“I start to wonder what about my life I can’t settle on” she sings on closer I Don’t Mind. It sums up the questioning nature of many of her lyrics as Wasser explores both the self and the emotional obstacle course of modern life. The highlight comes with the single Tell Me – a heavy yet sweet, neo-soul groove with a perfectly weighted and irresistible hook of a chorus. Damned Devotion is grounded in traditional musical forms yet it blossoms with sonic experimentation and emotional depth.


ALBUM REVIEW: Django Django – Marble Skies


In the past Django Django have managed to wrangle the seemingly disparate styles of electronic pop and rockabilly rhythms into songs that roll and pulse, both on the dance floor and as highly attractive synth pop. They continue that template here but it all sounds more refined and cohesive.

Their trademark vocal delivery and the way the melodies and harmonies are layered and blended is still the most distinct aspect of their sound. The area where they’ve gained the most traction and taken their songs forward is in the composition and instrumental arrangements. They run the gamut from the sugary jackhammer rhythm and Suicide meets early Depeche Mode of the title track  through to the Jan Hammer assisted piano, dreamy kosmiche vibe of the excellent Sundials. Both Tic-Tac-Toe and In Your Beat excel at marrying brain activity and feet movement with dizzying precision and economy, while the clipped guitar riff of Further reminds that they are still a band that play live instruments.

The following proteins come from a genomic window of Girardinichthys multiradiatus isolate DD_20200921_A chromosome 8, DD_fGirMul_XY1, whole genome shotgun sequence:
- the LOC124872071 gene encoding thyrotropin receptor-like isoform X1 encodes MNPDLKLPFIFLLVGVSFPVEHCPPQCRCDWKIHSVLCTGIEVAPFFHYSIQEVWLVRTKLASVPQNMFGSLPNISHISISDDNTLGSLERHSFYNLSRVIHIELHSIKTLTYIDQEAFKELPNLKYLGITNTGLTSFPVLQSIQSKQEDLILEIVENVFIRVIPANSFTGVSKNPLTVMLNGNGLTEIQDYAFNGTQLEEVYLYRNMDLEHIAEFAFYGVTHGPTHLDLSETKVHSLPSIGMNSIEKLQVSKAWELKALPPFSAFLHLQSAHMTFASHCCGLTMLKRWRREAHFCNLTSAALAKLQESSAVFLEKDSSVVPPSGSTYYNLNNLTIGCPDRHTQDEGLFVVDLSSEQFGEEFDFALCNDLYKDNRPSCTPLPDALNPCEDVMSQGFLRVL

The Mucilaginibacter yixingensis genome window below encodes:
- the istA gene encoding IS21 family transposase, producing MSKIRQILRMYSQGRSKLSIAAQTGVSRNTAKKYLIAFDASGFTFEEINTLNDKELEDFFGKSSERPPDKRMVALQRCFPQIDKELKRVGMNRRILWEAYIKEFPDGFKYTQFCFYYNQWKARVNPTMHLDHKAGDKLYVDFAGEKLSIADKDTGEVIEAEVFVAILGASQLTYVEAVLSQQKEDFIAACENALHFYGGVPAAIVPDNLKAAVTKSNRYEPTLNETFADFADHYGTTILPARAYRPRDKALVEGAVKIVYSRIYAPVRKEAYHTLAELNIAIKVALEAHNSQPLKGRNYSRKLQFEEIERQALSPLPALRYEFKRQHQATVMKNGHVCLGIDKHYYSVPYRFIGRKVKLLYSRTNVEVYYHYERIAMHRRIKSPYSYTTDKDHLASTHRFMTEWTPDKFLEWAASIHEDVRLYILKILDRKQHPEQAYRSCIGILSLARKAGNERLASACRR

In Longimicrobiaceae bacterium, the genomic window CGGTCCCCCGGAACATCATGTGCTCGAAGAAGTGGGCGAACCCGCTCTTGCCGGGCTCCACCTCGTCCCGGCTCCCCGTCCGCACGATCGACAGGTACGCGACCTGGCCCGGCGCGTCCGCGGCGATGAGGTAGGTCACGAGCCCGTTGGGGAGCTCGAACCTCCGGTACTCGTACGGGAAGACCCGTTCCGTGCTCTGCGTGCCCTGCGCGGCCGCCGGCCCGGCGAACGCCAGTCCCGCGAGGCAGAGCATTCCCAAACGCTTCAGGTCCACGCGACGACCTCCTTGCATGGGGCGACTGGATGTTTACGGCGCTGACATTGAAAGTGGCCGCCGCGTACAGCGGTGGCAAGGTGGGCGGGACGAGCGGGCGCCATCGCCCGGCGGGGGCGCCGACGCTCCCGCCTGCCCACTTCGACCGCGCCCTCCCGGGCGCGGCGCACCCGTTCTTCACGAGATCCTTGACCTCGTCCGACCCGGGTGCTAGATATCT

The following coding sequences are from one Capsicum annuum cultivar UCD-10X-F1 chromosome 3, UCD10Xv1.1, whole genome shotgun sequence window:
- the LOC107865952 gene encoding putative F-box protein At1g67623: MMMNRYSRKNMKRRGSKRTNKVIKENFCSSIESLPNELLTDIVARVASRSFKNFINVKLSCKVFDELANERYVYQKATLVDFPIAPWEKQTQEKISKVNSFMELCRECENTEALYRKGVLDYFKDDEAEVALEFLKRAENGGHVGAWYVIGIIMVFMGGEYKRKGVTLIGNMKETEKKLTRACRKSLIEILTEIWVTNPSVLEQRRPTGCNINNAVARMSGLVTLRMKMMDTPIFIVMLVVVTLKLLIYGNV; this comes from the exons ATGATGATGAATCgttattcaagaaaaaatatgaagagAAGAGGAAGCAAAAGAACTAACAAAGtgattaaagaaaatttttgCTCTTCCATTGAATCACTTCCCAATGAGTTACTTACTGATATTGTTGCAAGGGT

Marble Skies’ electronic pop psychedelia is a fine soundtrack for the summer months, immediately appealing music from thinking musicians who know how to find that balance between creativity and accessibility.

Chris Familton

NEW MUSIC: Courtney Barnett – Nameless, Faceless

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Courtney Barnett is back with a new solo single and news of her new 2018 album, Tell Me How You Really Feel, due out May 10th.


Courtney Barnett – Tell Me How You Really Feel
1. Hopefulessness
2. City Looks Pretty
3. Charity
4.  Need A Little Time
5. Nameless, Faceless
6. I’m Not Your Mother, I’m Not Your Bitch
7. Crippling Self Doubt And A General Lack Of Self Confidence
8. Help Your Self
9. Walkin’ On Eggshells
10. Sunday Roast

ALBUM REVIEW: Kyle Craft – Full Circle Nightmare


This is Kyle Craft’s second album; his first set a high bar with its songs of underground heroes and misfits and now he’s taken that momentum and set one dizzying and rambunctious musical snowball in motion.

Craft is still mining the same stories he relishes and excels at, singing of junkies and angels, late night bars, existential crises and the overwhelming worlds of love and lust. He packs a plethora of words into his songs like a pop-up jack-in-the-box, rhyming couplets and lyrics tumbling out with unabashed emotion and enthusiasm as he swings from sweet crooning to bluesy howls. The deal breaker is his voice which serves as the perfect delivery method for his voluminous tales. There’s more than a touch of Dylan-esque fantastical imagery, stream of consciousness and kaleidoscopic word association that allows his rock ’n’ roll songs to embrace psych-pop and country soul – like Syd Barrett dancing with The Band.